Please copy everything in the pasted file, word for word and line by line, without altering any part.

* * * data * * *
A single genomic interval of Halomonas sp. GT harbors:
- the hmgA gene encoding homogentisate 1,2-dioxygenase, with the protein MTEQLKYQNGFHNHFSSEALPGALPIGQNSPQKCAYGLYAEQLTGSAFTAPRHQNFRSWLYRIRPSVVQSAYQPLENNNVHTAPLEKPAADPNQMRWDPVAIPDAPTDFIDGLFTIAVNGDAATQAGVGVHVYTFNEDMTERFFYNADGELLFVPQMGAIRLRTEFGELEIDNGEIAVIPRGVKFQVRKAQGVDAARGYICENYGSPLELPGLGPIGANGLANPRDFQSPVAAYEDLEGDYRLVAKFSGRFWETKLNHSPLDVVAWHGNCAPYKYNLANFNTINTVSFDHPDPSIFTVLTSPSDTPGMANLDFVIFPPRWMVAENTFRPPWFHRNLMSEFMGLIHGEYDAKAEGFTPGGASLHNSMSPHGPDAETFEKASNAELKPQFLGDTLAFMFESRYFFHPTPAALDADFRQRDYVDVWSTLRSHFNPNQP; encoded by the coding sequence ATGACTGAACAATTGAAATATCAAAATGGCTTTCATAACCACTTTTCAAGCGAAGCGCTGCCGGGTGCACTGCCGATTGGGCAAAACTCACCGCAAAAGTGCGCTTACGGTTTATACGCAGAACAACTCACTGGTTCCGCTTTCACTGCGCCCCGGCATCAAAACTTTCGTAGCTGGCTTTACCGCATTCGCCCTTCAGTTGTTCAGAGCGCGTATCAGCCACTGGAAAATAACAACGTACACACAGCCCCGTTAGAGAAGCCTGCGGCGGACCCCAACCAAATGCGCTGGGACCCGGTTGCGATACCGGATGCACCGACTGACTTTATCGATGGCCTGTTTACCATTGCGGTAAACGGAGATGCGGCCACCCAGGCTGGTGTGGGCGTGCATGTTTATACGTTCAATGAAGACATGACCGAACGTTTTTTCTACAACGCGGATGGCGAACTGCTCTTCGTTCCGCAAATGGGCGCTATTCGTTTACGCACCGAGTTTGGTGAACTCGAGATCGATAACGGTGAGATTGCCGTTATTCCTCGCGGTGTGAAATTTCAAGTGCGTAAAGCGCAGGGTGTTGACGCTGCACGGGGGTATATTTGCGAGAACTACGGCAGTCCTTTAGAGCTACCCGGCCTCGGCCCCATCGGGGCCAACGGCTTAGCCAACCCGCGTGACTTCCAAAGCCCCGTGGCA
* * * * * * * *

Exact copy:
A single genomic interval of Halomonas sp. GT harbors:
- the hmgA gene encoding homogentisate 1,2-dioxygenase, with the protein MTEQLKYQNGFHNHFSSEALPGALPIGQNSPQKCAYGLYAEQLTGSAFTAPRHQNFRSWLYRIRPSVVQSAYQPLENNNVHTAPLEKPAADPNQMRWDPVAIPDAPTDFIDGLFTIAVNGDAATQAGVGVHVYTFNEDMTERFFYNADGELLFVPQMGAIRLRTEFGELEIDNGEIAVIPRGVKFQVRKAQGVDAARGYICENYGSPLELPGLGPIGANGLANPRDFQSPVAAYEDLEGDYRLVAKFSGRFWETKLNHSPLDVVAWHGNCAPYKYNLANFNTINTVSFDHPDPSIFTVLTSPSDTPGMANLDFVIFPPRWMVAENTFRPPWFHRNLMSEFMGLIHGEYDAKAEGFTPGGASLHNSMSPHGPDAETFEKASNAELKPQFLGDTLAFMFESRYFFHPTPAALDADFRQRDYVDVWSTLRSHFNPNQP; encoded by the coding sequence ATGACTGAACAATTGAAATATCAAAATGGCTTTCATAACCACTTTTCAAGCGAAGCGCTGCCGGGTGCACTGCCGATTGGGCAAAACTCACCGCAAAAGTGCGCTTACGGTTTATACGCAGAACAACTCACTGGTTCCGCTTTCACTGCGCCCCGGCATCAAAACTTTCGTAGCTGGCTTTACCGCATTCGCCCTTCAGTTGTTCAGAGCGCGTATCAGCCACTGGAAAATAACAACGTACACACAGCCCCGTTAGAGAAGCCTGCGGCGGACCCCAACCAAATGCGCTGGGACCCGGTTGCGATACCGGATGCACCGACTGACTTTATCGATGGCCTGTTTACCATTGCGGTAAACGGAGATGCGGCCACCCAGGCTGGTGTGGGCGTGCATGTTTATACGTTCAATGAAGACATGACCGAACGTTTTTTCTACAACGCGGATGGCGAACTGCTCTTCGTTCCGCAAATGGGCGCTATTCGTTTACGCACCGAGTTTGGTGAACTCGAGATCGATAACGGTGAGATTGCCGTTATTCCTCGCGGTGTGAAATTTCAAGTGCGTAAAGCGCAGGGTGTTGACGCTGCACGGGGGTATATTTGCGAGAACTACGGCAGTCCTTTAGAGCTACCCGGCCTCGGCCCCATCGGGGCCAACGGCTTAGCCAACCCGCGTGACTTCCAAAGCCCCGTGGCA